The County is also assisting the NYS Department of Environmental Conservation with an automotive mercury switch recycling project which targets automobile recycling facilities in Erie, Niagara, and Monroe counties. Program staff have reached out to a number of facilities, assisted operators with identifying automobiles that contain mercury switches in the trunk lighting mechanism, and scheduled disposal arrangements. To date, over four thousand switches have been collected.
Erie County's Mercury Pollution Prevention in Healthcare Initiative is a 2-year technical assistance project for the healthcare industry. The overall goal is to join with four area hospitals to develop, implement, and measure the success of mercury pollution prevention and reduction strategies. Pollution prevention offers a logical, economical, and feasible way to eliminate mercury pollution from healthcare sources. The initiative establishes a collaborative partnership between the Erie County Office of Pollution Prevention, the Western New York Healthcare Association (WNYHA , which represents hospitals and health care facilities in the eight counties of western New York), and the Buffalo Sewer Authority (BSA). WNYHA has assisted the County's mercury program staff with securing commitments from four hospitals by advocating and communicating the value, importance, and benefits of mercury reduction. The BSA provides technical support to assist participants in complying with mercury discharge limits in their permits. It will also conduct wastewater sampling and analysis as necessary.
Incorporating pollution prevention practices into the day-to-day operations of running a healthcare organization is an effective long-term strategy to reduce the effect of the facilities on the environment. The Mercury Pollution Prevention in Healthcare Initiative demonstrates the value of pollution prevention in reducing toxic loading from the healthcare industry while maintaining quality care for patients. Elements of the program include:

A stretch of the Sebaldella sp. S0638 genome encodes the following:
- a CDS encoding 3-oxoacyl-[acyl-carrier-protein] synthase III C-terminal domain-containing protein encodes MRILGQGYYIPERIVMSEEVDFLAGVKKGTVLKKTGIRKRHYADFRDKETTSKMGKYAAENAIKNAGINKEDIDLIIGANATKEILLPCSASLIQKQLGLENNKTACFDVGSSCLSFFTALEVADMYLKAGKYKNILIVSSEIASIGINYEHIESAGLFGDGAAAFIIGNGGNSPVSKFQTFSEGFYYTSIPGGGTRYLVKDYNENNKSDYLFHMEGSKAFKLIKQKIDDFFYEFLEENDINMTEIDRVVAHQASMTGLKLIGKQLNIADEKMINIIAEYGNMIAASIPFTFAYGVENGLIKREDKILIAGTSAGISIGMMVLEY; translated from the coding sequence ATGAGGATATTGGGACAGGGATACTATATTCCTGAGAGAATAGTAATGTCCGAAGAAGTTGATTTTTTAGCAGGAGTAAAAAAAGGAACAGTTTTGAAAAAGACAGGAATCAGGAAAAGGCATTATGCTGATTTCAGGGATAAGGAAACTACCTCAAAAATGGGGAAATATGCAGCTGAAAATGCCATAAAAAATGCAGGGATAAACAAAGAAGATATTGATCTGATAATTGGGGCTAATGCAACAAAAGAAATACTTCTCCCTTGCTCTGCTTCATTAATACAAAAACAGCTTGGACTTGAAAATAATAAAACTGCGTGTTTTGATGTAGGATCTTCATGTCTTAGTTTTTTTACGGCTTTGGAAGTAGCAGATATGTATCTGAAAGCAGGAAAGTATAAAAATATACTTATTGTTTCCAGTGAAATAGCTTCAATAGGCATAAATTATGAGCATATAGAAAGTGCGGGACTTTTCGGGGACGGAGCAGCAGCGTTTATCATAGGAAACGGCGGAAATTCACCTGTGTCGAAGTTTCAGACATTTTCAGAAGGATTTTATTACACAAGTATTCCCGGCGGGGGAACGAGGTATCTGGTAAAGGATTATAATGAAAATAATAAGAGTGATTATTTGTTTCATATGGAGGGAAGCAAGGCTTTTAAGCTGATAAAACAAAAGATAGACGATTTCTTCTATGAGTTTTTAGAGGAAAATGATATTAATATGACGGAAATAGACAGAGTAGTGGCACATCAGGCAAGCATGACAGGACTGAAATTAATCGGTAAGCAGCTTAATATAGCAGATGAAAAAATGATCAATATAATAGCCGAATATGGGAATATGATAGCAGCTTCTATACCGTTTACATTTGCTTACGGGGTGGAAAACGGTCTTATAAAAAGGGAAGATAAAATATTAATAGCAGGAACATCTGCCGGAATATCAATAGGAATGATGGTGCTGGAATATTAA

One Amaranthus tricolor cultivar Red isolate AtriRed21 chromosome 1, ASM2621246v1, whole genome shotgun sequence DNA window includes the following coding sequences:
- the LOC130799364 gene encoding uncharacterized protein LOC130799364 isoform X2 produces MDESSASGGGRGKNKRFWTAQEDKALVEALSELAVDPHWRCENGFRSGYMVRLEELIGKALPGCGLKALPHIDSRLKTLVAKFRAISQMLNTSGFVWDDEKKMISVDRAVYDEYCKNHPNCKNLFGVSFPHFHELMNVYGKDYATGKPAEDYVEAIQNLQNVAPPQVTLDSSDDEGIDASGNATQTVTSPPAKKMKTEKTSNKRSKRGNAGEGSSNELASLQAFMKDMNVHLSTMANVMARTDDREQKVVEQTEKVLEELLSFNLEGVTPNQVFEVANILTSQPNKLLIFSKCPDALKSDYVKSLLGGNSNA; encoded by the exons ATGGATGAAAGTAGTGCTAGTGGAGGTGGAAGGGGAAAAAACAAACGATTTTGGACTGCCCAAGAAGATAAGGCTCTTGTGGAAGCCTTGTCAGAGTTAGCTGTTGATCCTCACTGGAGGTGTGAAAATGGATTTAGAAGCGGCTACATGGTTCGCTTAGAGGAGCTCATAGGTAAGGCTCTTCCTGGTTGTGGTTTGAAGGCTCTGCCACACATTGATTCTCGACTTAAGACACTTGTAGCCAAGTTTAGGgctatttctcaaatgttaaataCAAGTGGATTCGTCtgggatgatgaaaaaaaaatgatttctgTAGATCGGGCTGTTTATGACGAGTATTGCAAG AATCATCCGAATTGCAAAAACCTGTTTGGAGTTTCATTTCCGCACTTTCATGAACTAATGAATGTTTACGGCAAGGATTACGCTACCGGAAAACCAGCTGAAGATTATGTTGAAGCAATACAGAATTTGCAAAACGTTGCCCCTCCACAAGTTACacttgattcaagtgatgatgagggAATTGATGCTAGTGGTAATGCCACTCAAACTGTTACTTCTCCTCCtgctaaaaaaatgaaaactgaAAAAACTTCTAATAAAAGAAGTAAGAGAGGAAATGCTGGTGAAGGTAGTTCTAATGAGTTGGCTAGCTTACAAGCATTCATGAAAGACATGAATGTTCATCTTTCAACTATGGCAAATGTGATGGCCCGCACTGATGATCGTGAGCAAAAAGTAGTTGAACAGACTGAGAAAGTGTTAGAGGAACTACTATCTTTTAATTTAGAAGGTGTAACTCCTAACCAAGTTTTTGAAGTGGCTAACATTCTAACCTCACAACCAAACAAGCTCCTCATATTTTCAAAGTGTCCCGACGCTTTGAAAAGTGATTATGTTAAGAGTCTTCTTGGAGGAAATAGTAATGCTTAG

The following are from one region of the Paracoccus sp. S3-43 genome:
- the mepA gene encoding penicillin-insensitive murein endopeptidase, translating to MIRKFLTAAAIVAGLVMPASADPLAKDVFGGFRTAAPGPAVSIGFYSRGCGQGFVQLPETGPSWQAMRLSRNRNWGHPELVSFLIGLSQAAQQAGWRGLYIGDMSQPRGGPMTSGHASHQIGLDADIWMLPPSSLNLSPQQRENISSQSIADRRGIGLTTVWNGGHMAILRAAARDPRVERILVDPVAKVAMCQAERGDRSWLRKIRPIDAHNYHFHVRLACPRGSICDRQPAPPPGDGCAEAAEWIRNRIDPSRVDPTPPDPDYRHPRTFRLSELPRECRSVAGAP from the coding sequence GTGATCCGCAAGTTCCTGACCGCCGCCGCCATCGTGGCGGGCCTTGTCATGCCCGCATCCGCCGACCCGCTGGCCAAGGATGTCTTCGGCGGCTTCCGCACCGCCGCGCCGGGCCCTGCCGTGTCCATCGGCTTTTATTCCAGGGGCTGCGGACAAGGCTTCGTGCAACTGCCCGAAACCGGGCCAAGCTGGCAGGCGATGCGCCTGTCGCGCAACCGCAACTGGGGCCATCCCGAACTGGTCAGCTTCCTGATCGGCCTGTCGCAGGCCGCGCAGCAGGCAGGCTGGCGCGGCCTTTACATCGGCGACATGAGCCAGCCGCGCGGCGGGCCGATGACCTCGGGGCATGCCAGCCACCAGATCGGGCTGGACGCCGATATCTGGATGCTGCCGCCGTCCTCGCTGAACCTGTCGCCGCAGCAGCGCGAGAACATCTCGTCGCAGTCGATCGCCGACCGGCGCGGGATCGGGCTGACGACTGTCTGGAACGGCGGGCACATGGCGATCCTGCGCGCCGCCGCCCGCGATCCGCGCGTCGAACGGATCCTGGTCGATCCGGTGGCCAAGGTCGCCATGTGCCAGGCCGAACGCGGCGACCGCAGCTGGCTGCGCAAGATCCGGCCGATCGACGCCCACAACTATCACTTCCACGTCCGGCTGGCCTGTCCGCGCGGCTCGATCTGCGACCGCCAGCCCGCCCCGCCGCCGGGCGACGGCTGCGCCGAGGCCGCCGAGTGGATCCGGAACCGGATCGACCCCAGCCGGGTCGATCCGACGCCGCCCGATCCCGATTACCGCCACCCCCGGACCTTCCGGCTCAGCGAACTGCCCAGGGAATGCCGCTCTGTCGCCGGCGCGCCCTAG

The Mercury Pollution Prevention in Healthcare Initiative is in its initial stages. A mercury awareness and education campaign is currently underway to familiarize the employees of the participating hospitals with the project goals and provide background information on mercury pollution. A thermometer exchange will be conducted at each facility to increase employee awareness and offer an opportunity to eliminate mercury from their homes. To identify current mercury use and storage in the hospital, a short survey was distributed to department managers; the results of the survey are under review and will be used to establish goals and determine an effective course of action to achieve the program objectives.
Protecting the environment, and thereby protecting
human health, by reducing the presence of mercury is
within the reach of every household, business, public
agency and, notably, healthcare organization. The
reduction of mercury positively influences community
health by eliminating a known hazard. All facets of
society can set a positive example and a high standard
for promoting human health and environmental
protection by becoming involved in mercury reduction